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Development and pretesting of an information, education and communication (IEC) focused antenatal care handbook in Pakistan

Saima Akhund1 and Bilal Iqbal Avan23*

Author Affiliations

1 Department of Community Medicine, Dow University of Health Sciences, Karachi, Pakistan

2 Immpact, Division of Applied Health Sciences, University of Aberdeen, UK

3 Human Development programme, Department of Community Health Sciences, Aga Khan University, Karachi, Pakistan

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BMC Research Notes 2011, 4:91  doi:10.1186/1756-0500-4-91

Published: 30 March 2011

Abstract

Background

Improvement of maternal morbidity and mortality indicators remains a major challenge for developing countries. Antenatal care is one of the key strategies in maintaining safe motherhood. The objective of this study was to develop and pretest a culturally relevant Antenatal Care Handbook (ANC handbook) utilizing the principles of information, education, and communication (IEC). We developed the ANC handbook after an extensive review of existing literature, available instruments (for keeping track of pregnancy and informing pregnant women), and seeking expert opinion. To pretest the ANC handbook, a cross-sectional approach was adopted, and information was collected from 300 expectant women, 150 women each from the community and from the health facility arm. Trained field workers conducted the pretesting from May 2004 to June 2004. Feedback on messages for pregnant mothers contained in the handbook was also assessed. At the same time, the ANC handbook was reviewed by 25 health care providers (including community health workers, physicians, nurses, and other health staff working at various kinds of health care facilities). Data were analyzed using both quantitative and qualitative methods.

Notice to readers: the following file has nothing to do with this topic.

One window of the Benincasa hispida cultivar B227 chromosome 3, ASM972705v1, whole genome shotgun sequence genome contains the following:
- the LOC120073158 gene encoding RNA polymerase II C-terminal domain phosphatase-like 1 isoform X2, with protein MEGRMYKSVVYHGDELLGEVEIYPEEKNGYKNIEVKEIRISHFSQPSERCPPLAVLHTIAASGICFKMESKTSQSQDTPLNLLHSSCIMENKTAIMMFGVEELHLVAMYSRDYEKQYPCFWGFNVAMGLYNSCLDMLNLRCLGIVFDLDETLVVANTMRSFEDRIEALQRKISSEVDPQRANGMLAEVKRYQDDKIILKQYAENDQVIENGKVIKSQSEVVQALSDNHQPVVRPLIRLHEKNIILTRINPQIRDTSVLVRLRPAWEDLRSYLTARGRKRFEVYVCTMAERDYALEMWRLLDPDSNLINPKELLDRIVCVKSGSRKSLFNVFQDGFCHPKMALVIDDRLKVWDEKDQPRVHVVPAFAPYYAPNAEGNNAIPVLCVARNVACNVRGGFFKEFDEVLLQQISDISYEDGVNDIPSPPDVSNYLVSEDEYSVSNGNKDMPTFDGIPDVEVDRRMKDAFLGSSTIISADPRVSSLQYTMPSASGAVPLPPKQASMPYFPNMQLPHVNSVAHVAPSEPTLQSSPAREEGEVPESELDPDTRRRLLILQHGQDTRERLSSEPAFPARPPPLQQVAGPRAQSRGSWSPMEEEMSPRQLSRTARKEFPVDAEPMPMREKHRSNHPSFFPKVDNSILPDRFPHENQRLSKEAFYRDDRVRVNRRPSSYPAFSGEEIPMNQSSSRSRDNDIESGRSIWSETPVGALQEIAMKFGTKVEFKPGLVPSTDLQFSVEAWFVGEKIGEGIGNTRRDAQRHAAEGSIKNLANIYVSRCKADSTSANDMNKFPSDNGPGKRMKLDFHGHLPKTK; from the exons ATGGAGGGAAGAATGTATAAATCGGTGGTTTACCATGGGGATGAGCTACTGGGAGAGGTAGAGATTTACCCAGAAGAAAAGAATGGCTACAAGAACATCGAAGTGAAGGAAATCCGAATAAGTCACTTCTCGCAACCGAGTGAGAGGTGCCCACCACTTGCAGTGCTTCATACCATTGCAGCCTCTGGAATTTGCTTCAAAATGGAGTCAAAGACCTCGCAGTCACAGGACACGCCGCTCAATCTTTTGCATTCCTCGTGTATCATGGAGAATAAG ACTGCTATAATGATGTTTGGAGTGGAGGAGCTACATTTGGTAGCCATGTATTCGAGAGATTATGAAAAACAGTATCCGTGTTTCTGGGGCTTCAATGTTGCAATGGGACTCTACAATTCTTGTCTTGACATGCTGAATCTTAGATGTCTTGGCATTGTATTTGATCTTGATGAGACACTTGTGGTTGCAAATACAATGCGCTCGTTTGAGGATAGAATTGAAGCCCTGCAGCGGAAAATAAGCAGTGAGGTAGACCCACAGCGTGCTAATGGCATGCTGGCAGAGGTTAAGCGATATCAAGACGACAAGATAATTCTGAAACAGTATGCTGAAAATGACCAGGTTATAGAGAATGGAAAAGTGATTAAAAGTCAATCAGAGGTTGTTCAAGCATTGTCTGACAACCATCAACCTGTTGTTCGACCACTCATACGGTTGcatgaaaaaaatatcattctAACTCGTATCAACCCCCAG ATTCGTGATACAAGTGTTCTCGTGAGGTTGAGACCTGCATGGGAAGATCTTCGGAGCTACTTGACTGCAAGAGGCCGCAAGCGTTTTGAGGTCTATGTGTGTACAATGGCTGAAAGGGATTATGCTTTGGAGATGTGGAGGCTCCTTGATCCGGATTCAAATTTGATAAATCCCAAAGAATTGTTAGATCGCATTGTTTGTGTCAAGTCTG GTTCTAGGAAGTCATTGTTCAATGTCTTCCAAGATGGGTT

Findings

Twenty-three percent of the interviewed women were primigravida, 50% were multigravida and 27% were grandmultipara. The mean age of the women in the community sample was 25.8 SD: 4.9 years and in the hospital sample it was 25.7 SD: 5.2 years. No significant differences were observed between women interviewed at community or health facilities related to their understanding of ANC messages, and the majority of messages were well understood. Similarly, health care providers found all of the instruments useful and workable in the health system. Finally, feedback from pregnant women and health care staff regarding different components of the handbook were incorporated and later verified by them.

Conclusions

Findings of pretesting reveal that a majority of pregnant women have an understanding of the culturally relevant ANC handbook. The handbook was found to be practical by healthcare paraprofessionals and community workers for use in different tiers of the health care system in Pakistan. The ANC handbook can be applied in the health service sector of Pakistan and can be adopted with relevant cultural modifications by countries with a similar context.